Settlements: Calamity or Fulfillment?
Benjamin Kerstein has been commended as “one of the finest American-Israeli authors of his generation.” But his recent Algemeiner critique — “Zionism, Messianism and the Question of the Settlements” — is unpersuasive.
Kerstein understands that Israeli settlers are not monolithic: they “represent a diverse and complex society-within-a-society.” They range from ordinary Israelis who, like generations of Zionists before them, have built communities in the Biblical Land of Israel, to “true believers” who are “often terrifyingly sure of themselves.” Their “remarkable success story” might best be understood as the fulfillment of the Zionist dream. Yet he identifies with those “who view the movement with skepticism at best and open hostility at worst.”
Kerstein knows that Judea and Samaria (Jordan’s “West Bank” until the Six-Day War) comprised “the heartland of the ancient Jewish kingdoms; it is integral to the Jewish people’s biblical inheritance … and our presence there is as indigenous as one could possibly imagine.” He recognizes settlers as “people of considerable integrity” who “are willing to put their lives in danger for what they believe in.” That seems like a compelling argument for an embrace of the historic Land of Israel and its bold and courageous Jewish residents.
Yet for Kerstein there are “very legitimate reasons to be skeptical of and even hostile toward the settlement movement.” Least persuasive is his discomfort that “essentially the entire world considers the settlements illegal.” (Who cares?) But “the most troubling aspect of the settlement movement” is its “ferociously messianic passion” of the kind that has sprinkled Jewish history with “horrifically destructive” consequences. Among the “terrible horrors,” he rightly identifies “Baruch Goldstein’s slaughter of 29 innocent Muslims” in the Machpelah shrine (1994), reinforced by “the Kahanist ideologues of Hebron” who “reject Israeli democracy.”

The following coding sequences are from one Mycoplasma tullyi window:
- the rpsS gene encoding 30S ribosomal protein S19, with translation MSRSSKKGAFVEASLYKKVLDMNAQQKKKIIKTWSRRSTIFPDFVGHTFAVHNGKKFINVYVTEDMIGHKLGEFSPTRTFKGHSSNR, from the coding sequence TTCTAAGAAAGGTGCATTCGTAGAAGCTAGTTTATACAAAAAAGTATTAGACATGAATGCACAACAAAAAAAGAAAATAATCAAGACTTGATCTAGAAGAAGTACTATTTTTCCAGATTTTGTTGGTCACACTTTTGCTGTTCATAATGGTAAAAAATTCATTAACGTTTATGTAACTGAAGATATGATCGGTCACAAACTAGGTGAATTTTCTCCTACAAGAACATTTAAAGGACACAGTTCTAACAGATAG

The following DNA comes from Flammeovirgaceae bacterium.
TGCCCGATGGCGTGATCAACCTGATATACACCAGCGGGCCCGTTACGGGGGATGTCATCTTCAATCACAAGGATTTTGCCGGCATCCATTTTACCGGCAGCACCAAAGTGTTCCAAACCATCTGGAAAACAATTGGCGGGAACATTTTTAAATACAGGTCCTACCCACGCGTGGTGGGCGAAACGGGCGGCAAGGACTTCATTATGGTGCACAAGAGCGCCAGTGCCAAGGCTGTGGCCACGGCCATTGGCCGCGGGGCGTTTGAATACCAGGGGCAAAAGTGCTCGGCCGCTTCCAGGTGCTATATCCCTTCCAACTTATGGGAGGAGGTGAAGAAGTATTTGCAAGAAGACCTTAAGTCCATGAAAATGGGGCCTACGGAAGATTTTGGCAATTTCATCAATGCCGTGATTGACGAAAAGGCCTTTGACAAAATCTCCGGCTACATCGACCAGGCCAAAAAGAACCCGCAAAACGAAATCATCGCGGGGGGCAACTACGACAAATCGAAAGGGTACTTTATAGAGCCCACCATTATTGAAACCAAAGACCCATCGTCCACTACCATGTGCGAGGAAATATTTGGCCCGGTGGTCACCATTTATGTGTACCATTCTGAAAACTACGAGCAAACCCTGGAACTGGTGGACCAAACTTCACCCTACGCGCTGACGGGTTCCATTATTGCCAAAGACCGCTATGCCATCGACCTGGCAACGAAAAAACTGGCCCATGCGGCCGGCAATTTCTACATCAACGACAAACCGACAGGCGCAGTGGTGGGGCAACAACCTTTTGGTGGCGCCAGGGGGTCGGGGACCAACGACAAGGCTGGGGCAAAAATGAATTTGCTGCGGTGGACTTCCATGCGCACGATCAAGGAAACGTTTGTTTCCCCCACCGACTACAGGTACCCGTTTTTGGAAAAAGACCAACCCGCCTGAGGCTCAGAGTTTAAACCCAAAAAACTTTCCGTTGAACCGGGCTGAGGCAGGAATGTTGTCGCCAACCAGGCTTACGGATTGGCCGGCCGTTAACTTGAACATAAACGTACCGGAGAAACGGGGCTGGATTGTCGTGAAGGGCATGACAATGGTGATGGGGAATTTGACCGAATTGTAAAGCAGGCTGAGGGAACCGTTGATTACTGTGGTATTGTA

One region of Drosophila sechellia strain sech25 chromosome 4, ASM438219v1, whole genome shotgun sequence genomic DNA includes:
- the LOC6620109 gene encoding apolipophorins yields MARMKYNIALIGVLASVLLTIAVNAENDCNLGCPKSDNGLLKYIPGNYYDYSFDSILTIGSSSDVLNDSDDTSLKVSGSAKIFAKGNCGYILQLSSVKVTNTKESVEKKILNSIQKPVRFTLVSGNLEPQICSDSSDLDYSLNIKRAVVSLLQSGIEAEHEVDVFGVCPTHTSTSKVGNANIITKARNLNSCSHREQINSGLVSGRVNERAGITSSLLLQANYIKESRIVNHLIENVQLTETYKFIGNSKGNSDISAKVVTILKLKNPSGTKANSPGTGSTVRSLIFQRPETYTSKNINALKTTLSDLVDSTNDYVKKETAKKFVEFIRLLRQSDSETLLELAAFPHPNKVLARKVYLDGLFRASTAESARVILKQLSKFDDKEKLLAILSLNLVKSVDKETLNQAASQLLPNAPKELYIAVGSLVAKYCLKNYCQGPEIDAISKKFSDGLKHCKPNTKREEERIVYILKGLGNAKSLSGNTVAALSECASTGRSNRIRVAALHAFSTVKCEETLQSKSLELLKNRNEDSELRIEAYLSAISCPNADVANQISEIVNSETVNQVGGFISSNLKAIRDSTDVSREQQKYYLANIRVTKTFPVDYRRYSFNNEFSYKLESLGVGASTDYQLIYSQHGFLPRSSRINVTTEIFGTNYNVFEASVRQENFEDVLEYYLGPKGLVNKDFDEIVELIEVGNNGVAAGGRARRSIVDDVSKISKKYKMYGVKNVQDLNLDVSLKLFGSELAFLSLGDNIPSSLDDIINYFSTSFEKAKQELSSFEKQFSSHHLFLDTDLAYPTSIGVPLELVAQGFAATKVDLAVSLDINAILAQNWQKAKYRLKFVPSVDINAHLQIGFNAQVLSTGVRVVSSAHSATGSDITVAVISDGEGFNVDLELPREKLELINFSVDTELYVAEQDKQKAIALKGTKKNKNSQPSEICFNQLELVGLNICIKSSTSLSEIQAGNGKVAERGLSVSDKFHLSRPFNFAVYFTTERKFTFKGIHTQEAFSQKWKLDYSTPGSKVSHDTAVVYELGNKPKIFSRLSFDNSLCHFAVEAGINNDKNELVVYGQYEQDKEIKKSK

But Kerstein ignores the reality that the overwhelming majority of the nearly 450,000 settlers are normal Israelis who, as Zionists have always done, built communities in the Biblical homeland of the Jewish people. The settlement blocs with the largest number of Israeli residents feature universities, yeshivas, scientific laboratories, high-rise apartments and shopping centers. It is inconceivable that they would be ever be abandoned by their residents or evicted by the Israeli government.
That leaves Kerstein’s primary targets: the “messianic fanatics” of Hebron and neighboring Kiryat Arba (Biblical Hebron) who reject democracy and advocate “a theocratic state.” But Baruch Goldstein’s horrific massacre of Muslims at prayer in Me’arat ha’Machpelah — the ancient burial site of Jewish patriarchs and matriarchs — remains the tragic exception. Hebron Jews, numbering fewer than 1,000, have far more often been the targets of Palestinian terrorism than perpetrators of violence.
While researching the history of Hebron, the repository of Jewish memory rooted in the Biblical narrative, I met with the trilogy of Israelis who were the founding fathers of the restored community following the Six-Day War: Rabbis Moshe Levinger and Eliezer Waldman and lawyer Elyakim Ha’etzni. They were not “messianic fanatics”; they were passionate Zionists determined to restore Jewish life in the holy Jewish city that was the first capital of ancient Israel under King David’s rule. Other Hebron and Kiryat Arba residents, especially my guide David Wilder, were welcoming, generous with their time, and patiently answered my questions.
Kerstein’s “messianic fanatics” turned out to be passionate Israelis who — like secular Zionists — were determined to return to the Biblical homeland of the Jewish people. They neither rejected Israeli democracy, as he writes, nor did they advocate “a theocratic state.” Their “apocalyptic messianism,” in translation, was devotion to the restoration of Jewish national sovereignty — also known as Zionism.
For Kerstein, however, Jewish settlers — not only in Hebron — are an unwelcome intrusion into the “overwhelmingly Arab” West Bank. So, too, were the early waves of Zionist settlers who returned to their promised land. They were vastly outnumbered by Arab residents (not yet self-identified as “Palestinians”) who — often violently — resisted their presence. Arab rioting in 1921 that killed 47 Jewish “settlers” in Tel Aviv hardly would have justified the abandonment of Zionism — in the city where Kerstein lives.
Kerstein is, of course, entitled to be “a strong skeptic of the settlement movement.” But he recognizes that it has “won” its struggle to establish “a permanent presence in the West Bank.”
Settlements, he realizes, “are not going anywhere, and we must make some kind of peace with that.” Perhaps the most appropriate expression of peace would be acceptance of the reality that the settlers’ “permanent presence” represents the fulfillment of Zionism: the restoration of Jewish sovereignty in the Biblical homeland of the Jewish people.
Jerold S. Auerbach is the author of Hebron Jews: Memory and Conflict in the Land of Israel (2009).